The Vanderbilt Family
The Vanderbilts were one of the oldest and best-known families in America. Jan Aertsen van der Bilt emigrated from Holland around 1650. Although his descendants prospered as farmers on Staten Island, New York, they lived modestly; it was only during the lifetime of Cornelius Vanderbilt (1794-1877), known as the “Commodore,” that the family name became synonymous with extraordinary wealth.
Patriarch to a sizable family—including his wife of 53 years, Sophia, 13 children, 37 grand-children, and 27 great-grandchildren—Cornelius established what became the Vanderbilt custom of luxurious residences. He also began the tradition of philanthropy, contributing $1 million in 1873 to Central University, a Methodist school in Nashville; it was later renamed Vanderbilt University.
Upon his death, the Commodore left most of his $100 million estate—a sum that made him the wealthiest industrialist of his time—to his eldest son, William Henry (1821-85). William Henry took over the family empire and eventually doubled its assets. He, too, was generous toward worthy causes, funding the Metropolitan Opera in 1883 and endowing the College of Physicians and Surgeons, now the Medical School of Columbia University. The shrewd financier proved to be an equally astute collector, assembling more than 200 paintings. These were displayed in the 59-room mansion he built in 1881 at 640 Fifth Avenue—the largest and most splendid house in Manhattan.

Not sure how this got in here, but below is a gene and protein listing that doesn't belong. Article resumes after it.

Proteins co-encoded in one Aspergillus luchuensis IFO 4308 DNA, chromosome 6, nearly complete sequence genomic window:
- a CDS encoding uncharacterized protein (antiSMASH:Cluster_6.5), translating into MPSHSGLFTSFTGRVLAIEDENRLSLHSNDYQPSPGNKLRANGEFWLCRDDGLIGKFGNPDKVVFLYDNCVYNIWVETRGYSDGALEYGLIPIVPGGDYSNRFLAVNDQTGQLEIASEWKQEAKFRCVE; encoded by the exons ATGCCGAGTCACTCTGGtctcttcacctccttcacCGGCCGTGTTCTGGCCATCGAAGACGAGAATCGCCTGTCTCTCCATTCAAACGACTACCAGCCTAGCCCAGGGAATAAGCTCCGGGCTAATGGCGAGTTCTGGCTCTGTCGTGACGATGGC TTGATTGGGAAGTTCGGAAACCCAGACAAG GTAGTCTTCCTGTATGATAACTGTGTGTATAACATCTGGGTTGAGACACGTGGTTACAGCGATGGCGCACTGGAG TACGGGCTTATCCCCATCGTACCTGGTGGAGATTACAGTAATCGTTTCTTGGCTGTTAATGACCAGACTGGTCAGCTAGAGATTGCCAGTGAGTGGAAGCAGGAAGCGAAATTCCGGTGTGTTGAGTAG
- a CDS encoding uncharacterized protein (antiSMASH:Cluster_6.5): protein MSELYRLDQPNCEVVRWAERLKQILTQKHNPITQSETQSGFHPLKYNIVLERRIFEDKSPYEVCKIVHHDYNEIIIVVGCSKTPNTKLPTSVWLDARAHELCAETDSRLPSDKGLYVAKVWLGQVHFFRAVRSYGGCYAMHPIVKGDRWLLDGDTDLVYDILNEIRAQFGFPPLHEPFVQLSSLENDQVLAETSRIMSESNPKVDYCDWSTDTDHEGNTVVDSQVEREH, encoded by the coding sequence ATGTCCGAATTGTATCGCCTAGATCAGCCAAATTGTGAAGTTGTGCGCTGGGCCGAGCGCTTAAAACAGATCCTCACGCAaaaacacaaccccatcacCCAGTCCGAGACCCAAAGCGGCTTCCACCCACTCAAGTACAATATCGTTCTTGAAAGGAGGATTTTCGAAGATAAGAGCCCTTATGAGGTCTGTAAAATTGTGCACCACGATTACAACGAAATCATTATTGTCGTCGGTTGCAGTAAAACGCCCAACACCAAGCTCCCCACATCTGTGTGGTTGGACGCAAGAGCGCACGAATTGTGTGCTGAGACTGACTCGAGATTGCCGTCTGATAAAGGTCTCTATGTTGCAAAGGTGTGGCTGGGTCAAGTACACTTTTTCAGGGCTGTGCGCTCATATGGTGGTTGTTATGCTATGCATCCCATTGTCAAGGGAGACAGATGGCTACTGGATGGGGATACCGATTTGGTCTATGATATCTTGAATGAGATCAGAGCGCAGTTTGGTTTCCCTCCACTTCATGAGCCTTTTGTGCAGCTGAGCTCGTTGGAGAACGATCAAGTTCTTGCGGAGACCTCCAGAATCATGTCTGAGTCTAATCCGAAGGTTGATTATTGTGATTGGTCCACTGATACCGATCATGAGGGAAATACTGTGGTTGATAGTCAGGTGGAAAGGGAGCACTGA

Only one of the eight children of William Henry and his wife, Maria Louisa (1821-96), was still living at home when the house was completed—the youngest, George Washington Vanderbilt, born in 1862. Quiet and intellectual, he had been greatly influenced by his mother's cultural interests, starting his own collection of art and books at an early age. Significantly, George would inherit the house and its contents after his mother's death.
Unlike the rest of his family, however, George Vanderbilt was little attracted to commerce and fashionable society. He preferred the world of learning and travel, visiting Europe at age 10 and journeying to Europe, Asia, or Africa about once a year throughout his adult life. It was while traveling in the mountains of North Carolina that Vanderbilt first glimpsed the site for his future country home.